3
$\begingroup$

I am currently studying for my exam and I am having trouble to solve this question:

Right or wrong: If $A$ is context-free then $A^*$ is regular.

I think it's wrong because if $A$ is context-free it means that $A$ can be a non-regular language. And the non-regular languages are not closed under the Kleene star operation (at least I think so). I am not sure how write this in a more formal way.

Maybe like this?

Let $A=\{a^nb^n \mid n \in \mathbb{N}\}$. Then we know that $A$ is non-regular and context-free. However, I'm not sure what $A^*$ is.

$\endgroup$
8
  • 1
    $\begingroup$ For your example, $A$ means "balanced nested brackets" and $A^*$ means "balanced bracket sequence". Both are context-free and non-regular (you can prove that counting their residuals). $\endgroup$ – user114966 Jul 22 '20 at 9:13
  • 1
    $\begingroup$ In your example $A^* \cap a^*b^* = A$. That should help. $\endgroup$ – Hendrik Jan Jul 22 '20 at 9:37
  • $\begingroup$ @HendrikJan How it that going to help me ? Please dont tell me the solution, maybe just a little hint. $\endgroup$ – Frank Jul 22 '20 at 9:56
  • 1
    $\begingroup$ @Frank You know that $A$ is non-regular, that $a^*b^*$ is regular, and that $A^* \cap a^*b^* = A$, and want to deduce that $A^*$ is non-regular. $\endgroup$ – Yuval Filmus Jul 22 '20 at 12:48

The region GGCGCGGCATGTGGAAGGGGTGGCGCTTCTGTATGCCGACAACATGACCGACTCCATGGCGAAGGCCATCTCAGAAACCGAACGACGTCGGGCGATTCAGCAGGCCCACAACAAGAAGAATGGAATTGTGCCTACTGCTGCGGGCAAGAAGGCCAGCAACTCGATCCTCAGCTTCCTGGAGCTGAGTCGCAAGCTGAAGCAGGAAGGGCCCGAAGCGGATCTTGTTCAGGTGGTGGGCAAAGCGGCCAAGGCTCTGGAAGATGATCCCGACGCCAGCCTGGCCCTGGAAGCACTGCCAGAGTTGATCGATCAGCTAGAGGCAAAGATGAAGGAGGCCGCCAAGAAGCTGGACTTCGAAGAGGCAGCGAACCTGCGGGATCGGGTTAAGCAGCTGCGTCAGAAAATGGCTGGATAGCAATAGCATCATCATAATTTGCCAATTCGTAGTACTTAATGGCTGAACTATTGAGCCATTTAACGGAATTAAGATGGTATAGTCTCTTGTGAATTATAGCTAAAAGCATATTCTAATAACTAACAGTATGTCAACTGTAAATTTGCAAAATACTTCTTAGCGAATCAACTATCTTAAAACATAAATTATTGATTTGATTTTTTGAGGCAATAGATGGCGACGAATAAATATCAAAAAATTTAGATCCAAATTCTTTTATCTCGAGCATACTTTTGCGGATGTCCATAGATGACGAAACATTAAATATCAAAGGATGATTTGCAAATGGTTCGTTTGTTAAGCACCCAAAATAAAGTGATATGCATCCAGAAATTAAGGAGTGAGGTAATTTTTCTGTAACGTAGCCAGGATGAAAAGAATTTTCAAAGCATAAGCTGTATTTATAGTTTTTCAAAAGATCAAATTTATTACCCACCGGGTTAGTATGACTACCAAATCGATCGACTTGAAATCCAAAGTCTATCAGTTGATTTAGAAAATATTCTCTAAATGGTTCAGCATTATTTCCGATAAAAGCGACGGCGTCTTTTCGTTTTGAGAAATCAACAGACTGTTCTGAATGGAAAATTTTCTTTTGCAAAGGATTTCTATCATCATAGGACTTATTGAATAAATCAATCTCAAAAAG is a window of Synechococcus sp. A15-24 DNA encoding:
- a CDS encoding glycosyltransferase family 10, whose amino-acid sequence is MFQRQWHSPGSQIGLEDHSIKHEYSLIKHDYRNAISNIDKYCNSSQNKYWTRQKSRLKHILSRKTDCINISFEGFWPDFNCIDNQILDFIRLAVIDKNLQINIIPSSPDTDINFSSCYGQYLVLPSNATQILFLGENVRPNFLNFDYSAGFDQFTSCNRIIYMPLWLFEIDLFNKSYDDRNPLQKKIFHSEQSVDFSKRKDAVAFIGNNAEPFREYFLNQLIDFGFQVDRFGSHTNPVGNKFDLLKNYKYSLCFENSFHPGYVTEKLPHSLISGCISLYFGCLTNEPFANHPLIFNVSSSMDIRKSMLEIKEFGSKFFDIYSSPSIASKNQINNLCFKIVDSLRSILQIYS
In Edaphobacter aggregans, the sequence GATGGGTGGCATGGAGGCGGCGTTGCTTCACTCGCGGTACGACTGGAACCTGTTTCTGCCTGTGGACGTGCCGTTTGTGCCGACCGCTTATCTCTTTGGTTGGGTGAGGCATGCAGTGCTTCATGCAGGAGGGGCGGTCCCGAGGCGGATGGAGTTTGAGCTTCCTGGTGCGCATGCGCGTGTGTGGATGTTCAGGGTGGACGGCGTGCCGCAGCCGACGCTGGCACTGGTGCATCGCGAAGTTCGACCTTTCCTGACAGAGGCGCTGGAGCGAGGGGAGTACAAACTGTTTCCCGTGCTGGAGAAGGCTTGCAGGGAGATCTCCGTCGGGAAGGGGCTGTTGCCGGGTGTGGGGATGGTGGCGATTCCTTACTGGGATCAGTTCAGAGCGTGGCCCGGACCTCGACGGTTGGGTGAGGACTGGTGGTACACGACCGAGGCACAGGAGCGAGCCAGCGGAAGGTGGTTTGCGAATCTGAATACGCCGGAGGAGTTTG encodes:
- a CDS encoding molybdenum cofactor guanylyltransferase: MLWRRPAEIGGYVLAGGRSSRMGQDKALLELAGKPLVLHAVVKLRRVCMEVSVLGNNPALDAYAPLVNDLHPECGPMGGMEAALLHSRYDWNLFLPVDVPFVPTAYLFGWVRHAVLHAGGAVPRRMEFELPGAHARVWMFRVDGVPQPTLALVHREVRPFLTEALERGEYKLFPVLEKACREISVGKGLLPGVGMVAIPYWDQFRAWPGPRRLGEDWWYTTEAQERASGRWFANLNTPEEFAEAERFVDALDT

• 1
    $\begingroup$ @Dmitry Perhaps it is interesting to note that the bracket sequences in $A^*$ do not comprise all nested sequences (or Dyck words). For instance $aababb$ is properly nested, but not covered by the star. $\endgroup$ – Hendrik Jan Jul 22 '20 at 18:05
3
$\begingroup$

Let $A=\{a^nb^n \mid n \in \mathbb{N}\}$. Then we know that $A$ is non-regular and context-free. Also we can see that $A^*\cap a^*b^*=A$. Since $a^*b^*$ is a regular expression, we do know that it is regular. Lets assume that A* is regular.

The regular languagues are closed unter intersection. Therefore $A^*\cap a^*b^*$ must be also regular(because we assume that $A^*$ is regular). This would implicate that A is regular because $A^*\cap a^*b^*=A$. This is a contradiction because we know that A is not regular. Therefore A* cant be regular.

$q.e.d$

$\endgroup$
1
  • $\begingroup$ case closed :-) $\endgroup$ – Hendrik Jan Jul 22 '20 at 16:06

Your Answer

By clicking “Post Your Answer”, you agree to our terms of service, privacy policy and cookie policy

Not the answer you're looking for? Browse other questions tagged or ask your own question.